Although best known as a novelist, Louis Auchincloss (AW-kihn-klahs) has been a prolific and successful writer in a variety of other literary forms. Among his strongest collections of short fiction are the early volumes The Romantic Egoists (1954), Powers of Attorney (1963), and Tales of Manhattan (1967), each of which presents stories linked by narration, characters, or theme in such a way as to resemble a novel. An accomplished critic, Auchincloss has published studies of a wide range of writers, from William Shakespeare to Edith Wharton; among his best-known critical works are Reflections of a Jacobite (1961) and Reading Henry James (1975). Life, Law, and Letters: Essays and Sketches (1979) consists chiefly of essays on literary subjects, while the autobiographical memoir A Writer’s Capital (1974) provides valuable insight into the formation of Auchincloss’s outlook. Auchincloss has also published several heavily illustrated biographies and works of nonfiction intended for a general readership; among these works are Richelieu (1972), Persons of Consequence: Queen Victoria and Her Circle (1979), False Dawn: Women in the Age of the Sun King (1984), The Vanderbilt Era: Profiles of a Gilded Age (1989), and La Gloire: The Roman Empire of Corneille and Racine (1996).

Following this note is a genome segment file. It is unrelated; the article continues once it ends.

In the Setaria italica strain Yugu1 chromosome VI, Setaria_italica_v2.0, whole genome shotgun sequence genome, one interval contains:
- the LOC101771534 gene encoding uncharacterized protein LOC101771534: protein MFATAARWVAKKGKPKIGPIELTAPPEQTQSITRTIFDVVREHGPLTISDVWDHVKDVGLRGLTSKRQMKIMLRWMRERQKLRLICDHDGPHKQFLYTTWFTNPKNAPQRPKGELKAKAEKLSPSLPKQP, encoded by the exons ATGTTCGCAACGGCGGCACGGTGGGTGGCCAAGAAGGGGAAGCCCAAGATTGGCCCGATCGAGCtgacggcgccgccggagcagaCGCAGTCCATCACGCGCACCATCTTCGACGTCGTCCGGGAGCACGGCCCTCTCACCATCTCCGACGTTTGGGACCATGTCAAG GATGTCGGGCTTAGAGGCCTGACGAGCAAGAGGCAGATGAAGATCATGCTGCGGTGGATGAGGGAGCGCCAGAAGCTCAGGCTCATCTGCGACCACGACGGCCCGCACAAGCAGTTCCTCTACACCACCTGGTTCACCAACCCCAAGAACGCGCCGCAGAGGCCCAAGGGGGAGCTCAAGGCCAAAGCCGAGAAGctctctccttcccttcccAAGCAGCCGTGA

Last Updated on May 5, 2015, by eNotes Editorial. Word Count: 293
During the 1950’s, Louis Auchincloss emerged as a strong social satirist and novelist of manners, rivaling in his best work the accomplishments of John P. Marquand and John O’Hara. Unlike those writers, however, Auchincloss was clearly an “insider” by birth and breeding, belonging without reservation to the social class and power structure that he so convincingly portrayed. With the waning of the tradition represented by figures such as Marquand and O’Hara, Auchincloss stands nearly alone as an American novelist of manners, unrivaled in his analysis of social and political power.
Freely acknowledging his debt to Henry James and Edith Wharton as well as to Marcel Proust and the Duc de Saint-Simon, Auchincloss transforms the stuff of success into high art, providing his readers with convincing glimpses behind the scenes of society and politics, where top-level decisions are often made for the most personal and trivial of reasons. As a rule, his featured characters are credible and well developed, if often unsympathetic; Auchincloss’s apparent aim is to describe what he has seen, even at the risk of alienating readers who care so little about his characters as not to wonder what will become of them. At the same time, Auchincloss’s characteristic mode of expression leaves him open to accusations that he is an “elitist” writer, featuring characters who are almost without exception white, Anglo-Saxon, and Protestant. Such accusations, however, do little to undermine the basic premise that emerges from the body of Auchincloss’s work: For good or for ill, the people of whom he writes are those whose decisions and behavior have determined the shape of the American body politic. In 2005, in recognition of his body of work as a writer, Auchincloss was awarded the National Medal of Arts.